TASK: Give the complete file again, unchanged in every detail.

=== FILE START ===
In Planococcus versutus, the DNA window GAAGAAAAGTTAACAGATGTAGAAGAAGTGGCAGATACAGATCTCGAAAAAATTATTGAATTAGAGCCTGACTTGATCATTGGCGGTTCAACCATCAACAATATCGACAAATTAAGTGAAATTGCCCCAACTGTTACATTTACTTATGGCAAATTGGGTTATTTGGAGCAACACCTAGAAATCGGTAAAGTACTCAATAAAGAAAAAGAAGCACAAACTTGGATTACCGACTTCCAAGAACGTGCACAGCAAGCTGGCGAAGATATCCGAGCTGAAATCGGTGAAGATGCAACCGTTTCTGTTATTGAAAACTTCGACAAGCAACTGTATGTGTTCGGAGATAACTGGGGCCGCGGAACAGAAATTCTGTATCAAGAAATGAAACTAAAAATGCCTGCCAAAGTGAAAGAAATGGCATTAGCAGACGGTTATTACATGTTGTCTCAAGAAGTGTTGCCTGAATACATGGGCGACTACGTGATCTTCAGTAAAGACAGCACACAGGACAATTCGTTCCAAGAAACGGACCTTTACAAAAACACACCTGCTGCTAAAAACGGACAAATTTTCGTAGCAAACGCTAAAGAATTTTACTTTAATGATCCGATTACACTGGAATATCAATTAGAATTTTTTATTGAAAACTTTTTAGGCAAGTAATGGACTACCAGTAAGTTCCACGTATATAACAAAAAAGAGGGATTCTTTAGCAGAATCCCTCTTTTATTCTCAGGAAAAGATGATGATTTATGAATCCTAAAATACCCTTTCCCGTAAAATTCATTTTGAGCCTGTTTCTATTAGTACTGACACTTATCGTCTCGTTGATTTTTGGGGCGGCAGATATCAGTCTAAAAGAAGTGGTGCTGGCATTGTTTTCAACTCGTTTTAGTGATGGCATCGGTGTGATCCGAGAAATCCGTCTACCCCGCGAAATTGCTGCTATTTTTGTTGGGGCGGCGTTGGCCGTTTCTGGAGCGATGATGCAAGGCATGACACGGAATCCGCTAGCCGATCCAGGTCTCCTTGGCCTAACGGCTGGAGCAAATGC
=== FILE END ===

In Planococcus versutus, the DNA window GAAGAAAAGTTAACAGATGTAGAAGAAGTGGCAGATACAGATCTCGAAAAAATTATTGAATTAGAGCCTGACTTGATCATTGGCGGTTCAACCATCAACAATATCGACAAATTAAGTGAAATTGCCCCAACTGTTACATTTACTTATGGCAAATTGGGTTATTTGGAGCAACACCTAGAAATCGGTAAAGTACTCAATAAAGAAAAAGAAGCACAAACTTGGATTACCGACTTCCAAGAACGTGCACAGCAAGCTGGCGAAGATATCCGAGCTGAAATCGGTGAAGATGCAACCGTTTCTGTTATTGAAAACTTCGACAAGCAACTGTATGTGTTCGGAGATAACTGGGGCCGCGGAACAGAAATTCTGTATCAAGAAATGAAACTAAAAATGCCTGCCAAAGTGAAAGAAATGGCATTAGCAGACGGTTATTACATGTTGTCTCAAGAAGTGTTGCCTGAATACATGGGCGACTACGTGATCTTCAGTAAAGACAGCACACAGGACAATTCGTTCCAAGAAACGGACCTTTACAAAAACACACCTGCTGCTAAAAACGGACAAATTTTCGTAGCAAACGCTAAAGAATTTTACTTTAATGATCCGATTACACTGGAATATCAATTAGAATTTTTTATTGAAAACTTTTTAGGCAAGTAATGGACTACCAGTAAGTTCCACGTATATAACAAAAAAGAGGGATTCTTTAGCAGAATCCCTCTTTTATTCTCAGGAAAAGATGATGATTTATGAATCCTAAAATACCCTTTCCCGTAAAATTCATTTTGAGCCTGTTTCTATTAGTACTGACACTTATCGTCTCGTTGATTTTTGGGGCGGCAGATATCAGTCTAAAAGAAGTGGTGCTGGCATTGTTTTCAACTCGTTTTAGTGATGGCATCGGTGTGATCCGAGAAATCCGTCTACCCCGCGAAATTGCTGCTATTTTTGTTGGGGCGGCGTTGGCCGTTTCTGGAGCGATGATGCAAGGCATGACACGGAATCCGCTAGCCGATCCAGGTCTCCTTGGCCTAACGGCTGGAGCAAATGC